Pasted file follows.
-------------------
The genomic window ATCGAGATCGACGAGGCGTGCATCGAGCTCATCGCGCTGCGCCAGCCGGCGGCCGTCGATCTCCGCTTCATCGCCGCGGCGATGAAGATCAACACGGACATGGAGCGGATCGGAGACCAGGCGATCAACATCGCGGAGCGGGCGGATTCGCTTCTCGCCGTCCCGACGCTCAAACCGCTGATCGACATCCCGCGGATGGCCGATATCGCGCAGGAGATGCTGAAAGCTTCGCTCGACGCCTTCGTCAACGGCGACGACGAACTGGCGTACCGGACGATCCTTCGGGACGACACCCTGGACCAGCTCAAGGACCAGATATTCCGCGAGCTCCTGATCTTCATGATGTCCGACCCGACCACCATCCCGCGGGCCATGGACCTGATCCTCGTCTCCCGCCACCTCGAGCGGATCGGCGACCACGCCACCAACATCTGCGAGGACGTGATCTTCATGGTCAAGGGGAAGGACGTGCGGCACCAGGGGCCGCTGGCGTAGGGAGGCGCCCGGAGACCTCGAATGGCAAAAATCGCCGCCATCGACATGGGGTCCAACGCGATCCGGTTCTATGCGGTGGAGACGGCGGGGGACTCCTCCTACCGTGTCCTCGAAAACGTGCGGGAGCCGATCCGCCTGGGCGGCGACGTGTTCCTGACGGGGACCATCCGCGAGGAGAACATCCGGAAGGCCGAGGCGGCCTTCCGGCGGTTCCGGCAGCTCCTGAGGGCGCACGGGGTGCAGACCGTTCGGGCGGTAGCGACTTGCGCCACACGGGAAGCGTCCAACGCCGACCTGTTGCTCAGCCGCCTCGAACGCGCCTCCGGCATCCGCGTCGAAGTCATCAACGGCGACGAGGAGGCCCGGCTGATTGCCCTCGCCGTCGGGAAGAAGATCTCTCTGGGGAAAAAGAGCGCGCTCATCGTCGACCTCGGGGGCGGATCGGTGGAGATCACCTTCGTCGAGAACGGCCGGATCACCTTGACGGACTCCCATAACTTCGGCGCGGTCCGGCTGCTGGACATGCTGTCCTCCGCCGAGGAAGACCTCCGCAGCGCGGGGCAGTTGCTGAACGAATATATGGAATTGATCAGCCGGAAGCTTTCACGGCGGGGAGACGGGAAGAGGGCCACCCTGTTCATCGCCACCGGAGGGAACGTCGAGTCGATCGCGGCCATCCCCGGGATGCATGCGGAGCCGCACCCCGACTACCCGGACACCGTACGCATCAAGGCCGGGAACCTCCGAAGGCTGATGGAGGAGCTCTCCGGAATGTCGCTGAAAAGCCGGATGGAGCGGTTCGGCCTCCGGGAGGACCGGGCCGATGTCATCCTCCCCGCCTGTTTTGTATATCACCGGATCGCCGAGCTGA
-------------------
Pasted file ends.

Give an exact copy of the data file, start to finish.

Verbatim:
The genomic window ATCGAGATCGACGAGGCGTGCATCGAGCTCATCGCGCTGCGCCAGCCGGCGGCCGTCGATCTCCGCTTCATCGCCGCGGCGATGAAGATCAACACGGACATGGAGCGGATCGGAGACCAGGCGATCAACATCGCGGAGCGGGCGGATTCGCTTCTCGCCGTCCCGACGCTCAAACCGCTGATCGACATCCCGCGGATGGCCGATATCGCGCAGGAGATGCTGAAAGCTTCGCTCGACGCCTTCGTCAACGGCGACGACGAACTGGCGTACCGGACGATCCTTCGGGACGACACCCTGGACCAGCTCAAGGACCAGATATTCCGCGAGCTCCTGATCTTCATGATGTCCGACCCGACCACCATCCCGCGGGCCATGGACCTGATCCTCGTCTCCCGCCACCTCGAGCGGATCGGCGACCACGCCACCAACATCTGCGAGGACGTGATCTTCATGGTCAAGGGGAAGGACGTGCGGCACCAGGGGCCGCTGGCGTAGGGAGGCGCCCGGAGACCTCGAATGGCAAAAATCGCCGCCATCGACATGGGGTCCAACGCGATCCGGTTCTATGCGGTGGAGACGGCGGGGGACTCCTCCTACCGTGTCCTCGAAAACGTGCGGGAGCCGATCCGCCTGGGCGGCGACGTGTTCCTGACGGGGACCATCCGCGAGGAGAACATCCGGAAGGCCGAGGCGGCCTTCCGGCGGTTCCGGCAGCTCCTGAGGGCGCACGGGGTGCAGACCGTTCGGGCGGTAGCGACTTGCGCCACACGGGAAGCGTCCAACGCCGACCTGTTGCTCAGCCGCCTCGAACGCGCCTCCGGCATCCGCGTCGAAGTCATCAACGGCGACGAGGAGGCCCGGCTGATTGCCCTCGCCGTCGGGAAGAAGATCTCTCTGGGGAAAAAGAGCGCGCTCATCGTCGACCTCGGGGGCGGATCGGTGGAGATCACCTTCGTCGAGAACGGCCGGATCACCTTGACGGACTCCCATAACTTCGGCGCGGTCCGGCTGCTGGACATGCTGTCCTCCGCCGAGGAAGACCTCCGCAGCGCGGGGCAGTTGCTGAACGAATATATGGAATTGATCAGCCGGAAGCTTTCACGGCGGGGAGACGGGAAGAGGGCCACCCTGTTCATCGCCACCGGAGGGAACGTCGAGTCGATCGCGGCCATCCCCGGGATGCATGCGGAGCCGCACCCCGACTACCCGGACACCGTACGCATCAAGGCCGGGAACCTCCGAAGGCTGATGGAGGAGCTCTCCGGAATGTCGCTGAAAAGCCGGATGGAGCGGTTCGGCCTCCGGGAGGACCGGGCCGATGTCATCCTCCCCGCCTGTTTTGTATATCACCGGATCGCCGAGCTGA